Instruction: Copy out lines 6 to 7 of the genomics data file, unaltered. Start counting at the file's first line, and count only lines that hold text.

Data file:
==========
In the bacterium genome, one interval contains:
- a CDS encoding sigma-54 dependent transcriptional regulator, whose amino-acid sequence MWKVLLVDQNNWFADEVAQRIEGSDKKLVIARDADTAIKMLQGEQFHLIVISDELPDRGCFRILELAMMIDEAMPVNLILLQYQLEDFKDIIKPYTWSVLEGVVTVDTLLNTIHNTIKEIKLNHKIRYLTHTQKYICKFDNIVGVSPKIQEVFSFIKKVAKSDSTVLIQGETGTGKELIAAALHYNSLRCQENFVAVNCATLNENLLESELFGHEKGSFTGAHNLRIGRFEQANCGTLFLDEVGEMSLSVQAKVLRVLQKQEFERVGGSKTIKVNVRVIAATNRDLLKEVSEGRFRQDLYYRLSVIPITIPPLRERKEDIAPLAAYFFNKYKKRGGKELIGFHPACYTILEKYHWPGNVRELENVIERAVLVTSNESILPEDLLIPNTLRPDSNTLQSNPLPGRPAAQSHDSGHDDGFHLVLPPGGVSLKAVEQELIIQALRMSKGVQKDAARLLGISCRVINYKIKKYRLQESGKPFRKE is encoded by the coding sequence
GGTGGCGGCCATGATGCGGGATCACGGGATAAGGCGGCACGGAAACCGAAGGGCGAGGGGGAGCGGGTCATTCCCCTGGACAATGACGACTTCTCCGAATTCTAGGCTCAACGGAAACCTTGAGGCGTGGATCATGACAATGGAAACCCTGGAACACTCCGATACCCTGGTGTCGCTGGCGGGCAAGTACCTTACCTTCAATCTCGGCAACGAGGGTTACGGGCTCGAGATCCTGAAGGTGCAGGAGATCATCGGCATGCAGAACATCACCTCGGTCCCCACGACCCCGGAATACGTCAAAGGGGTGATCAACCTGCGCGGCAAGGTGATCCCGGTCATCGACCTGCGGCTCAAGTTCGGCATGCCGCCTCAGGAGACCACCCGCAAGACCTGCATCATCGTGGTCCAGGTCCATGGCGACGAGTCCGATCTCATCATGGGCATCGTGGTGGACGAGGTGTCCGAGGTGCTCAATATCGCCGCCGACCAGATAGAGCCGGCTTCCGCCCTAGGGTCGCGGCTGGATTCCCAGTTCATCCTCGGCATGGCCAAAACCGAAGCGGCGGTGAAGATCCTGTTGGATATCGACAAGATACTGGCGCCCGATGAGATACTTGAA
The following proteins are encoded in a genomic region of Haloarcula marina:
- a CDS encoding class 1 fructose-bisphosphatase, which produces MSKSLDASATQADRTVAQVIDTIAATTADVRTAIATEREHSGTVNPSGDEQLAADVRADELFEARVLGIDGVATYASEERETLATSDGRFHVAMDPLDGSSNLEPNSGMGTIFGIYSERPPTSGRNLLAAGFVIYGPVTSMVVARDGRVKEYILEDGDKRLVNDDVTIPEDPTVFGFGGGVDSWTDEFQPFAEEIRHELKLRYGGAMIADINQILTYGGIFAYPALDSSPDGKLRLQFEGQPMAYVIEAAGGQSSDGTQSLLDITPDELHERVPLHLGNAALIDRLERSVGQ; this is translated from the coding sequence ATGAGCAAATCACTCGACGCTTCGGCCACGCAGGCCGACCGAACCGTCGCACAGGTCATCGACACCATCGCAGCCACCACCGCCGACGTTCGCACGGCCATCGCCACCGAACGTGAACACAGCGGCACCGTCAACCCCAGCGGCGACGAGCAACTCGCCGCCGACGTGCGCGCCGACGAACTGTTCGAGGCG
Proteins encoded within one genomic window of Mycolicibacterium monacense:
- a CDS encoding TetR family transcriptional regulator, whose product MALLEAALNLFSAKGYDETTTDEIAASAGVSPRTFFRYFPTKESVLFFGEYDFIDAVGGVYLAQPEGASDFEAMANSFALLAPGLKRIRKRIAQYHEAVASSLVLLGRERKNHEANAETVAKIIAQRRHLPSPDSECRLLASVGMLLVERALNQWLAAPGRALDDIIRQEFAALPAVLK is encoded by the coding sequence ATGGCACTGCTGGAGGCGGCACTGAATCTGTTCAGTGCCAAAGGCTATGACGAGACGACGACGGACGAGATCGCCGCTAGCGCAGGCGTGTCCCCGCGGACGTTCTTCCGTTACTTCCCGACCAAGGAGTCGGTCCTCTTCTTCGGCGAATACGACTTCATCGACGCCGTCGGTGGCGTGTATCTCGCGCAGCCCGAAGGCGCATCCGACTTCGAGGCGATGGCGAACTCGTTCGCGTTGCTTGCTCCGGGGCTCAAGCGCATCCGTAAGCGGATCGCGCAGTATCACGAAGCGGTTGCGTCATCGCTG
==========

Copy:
Proteins encoded within one genomic window of Mycolicibacterium monacense:
- a CDS encoding TetR family transcriptional regulator, whose product MALLEAALNLFSAKGYDETTTDEIAASAGVSPRTFFRYFPTKESVLFFGEYDFIDAVGGVYLAQPEGASDFEAMANSFALLAPGLKRIRKRIAQYHEAVASSLVLLGRERKNHEANAETVAKIIAQRRHLPSPDSECRLLASVGMLLVERALNQWLAAPGRALDDIIRQEFAALPAVLK is encoded by the coding sequence ATGGCACTGCTGGAGGCGGCACTGAATCTGTTCAGTGCCAAAGGCTATGACGAGACGACGACGGACGAGATCGCCGCTAGCGCAGGCGTGTCCCCGCGGACGTTCTTCCGTTACTTCCCGACCAAGGAGTCGGTCCTCTTCTTCGGCGAATACGACTTCATCGACGCCGTCGGTGGCGTGTATCTCGCGCAGCCCGAAGGCGCATCCGACTTCGAGGCGATGGCGAACTCGTTCGCGTTGCTTGCTCCGGGGCTCAAGCGCATCCGTAAGCGGATCGCGCAGTATCACGAAGCGGTTGCGTCATCGCTG